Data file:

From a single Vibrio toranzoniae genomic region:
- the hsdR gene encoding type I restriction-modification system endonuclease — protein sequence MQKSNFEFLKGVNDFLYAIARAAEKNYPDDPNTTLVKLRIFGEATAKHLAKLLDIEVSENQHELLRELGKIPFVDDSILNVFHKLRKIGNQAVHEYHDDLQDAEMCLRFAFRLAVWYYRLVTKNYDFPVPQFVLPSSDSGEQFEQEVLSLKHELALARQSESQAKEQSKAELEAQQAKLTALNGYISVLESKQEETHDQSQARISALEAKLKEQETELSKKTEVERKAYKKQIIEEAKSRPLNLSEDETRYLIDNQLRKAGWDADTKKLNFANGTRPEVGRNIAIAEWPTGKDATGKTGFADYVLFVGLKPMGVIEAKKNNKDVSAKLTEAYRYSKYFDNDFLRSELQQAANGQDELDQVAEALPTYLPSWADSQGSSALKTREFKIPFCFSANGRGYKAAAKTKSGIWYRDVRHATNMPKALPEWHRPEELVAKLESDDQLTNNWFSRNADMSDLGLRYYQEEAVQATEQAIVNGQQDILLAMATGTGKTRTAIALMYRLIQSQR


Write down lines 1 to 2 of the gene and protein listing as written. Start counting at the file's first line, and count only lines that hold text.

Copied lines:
From a single Vibrio toranzoniae genomic region:
- the hsdR gene encoding type I restriction-modification system endonuclease — protein sequence MQKSNFEFLKGVNDFLYAIARAAEKNYPDDPNTTLVKLRIFGEATAKHLAKLLDIEVSENQHELLRELGKIPFVDDSILNVFHKLRKIGNQAVHEYHDDLQDAEMCLRFAFRLAVWYYRLVTKNYDFPVPQFVLPSSDSGEQFEQEVLSLKHELALARQSESQAKEQSKAELEAQQAKLTALNGYISVLESKQEETHDQSQARISALEAKLKEQETELSKKTEVERKAYKKQIIEEAKSRPLNLSEDETRYLIDNQLRKAGWDADTKKLNFANGTRPEVGRNIAIAEWPTGKDATGKTGFADYVLFVGLKPMGVIEAKKNNKDVSAKLTEAYRYSKYFDNDFLRSELQQAANGQDELDQVAEALPTYLPSWADSQGSSALKTREFKIPFCFSANGRGYKAAAKTKSGIWYRDVRHATNMPKALPEWHRPEELVAKLESDDQLTNNWFSRNADMSDLGLRYYQEEAVQATEQAIVNGQQDILLAMATGTGKTRTAIALMYRLIQSQR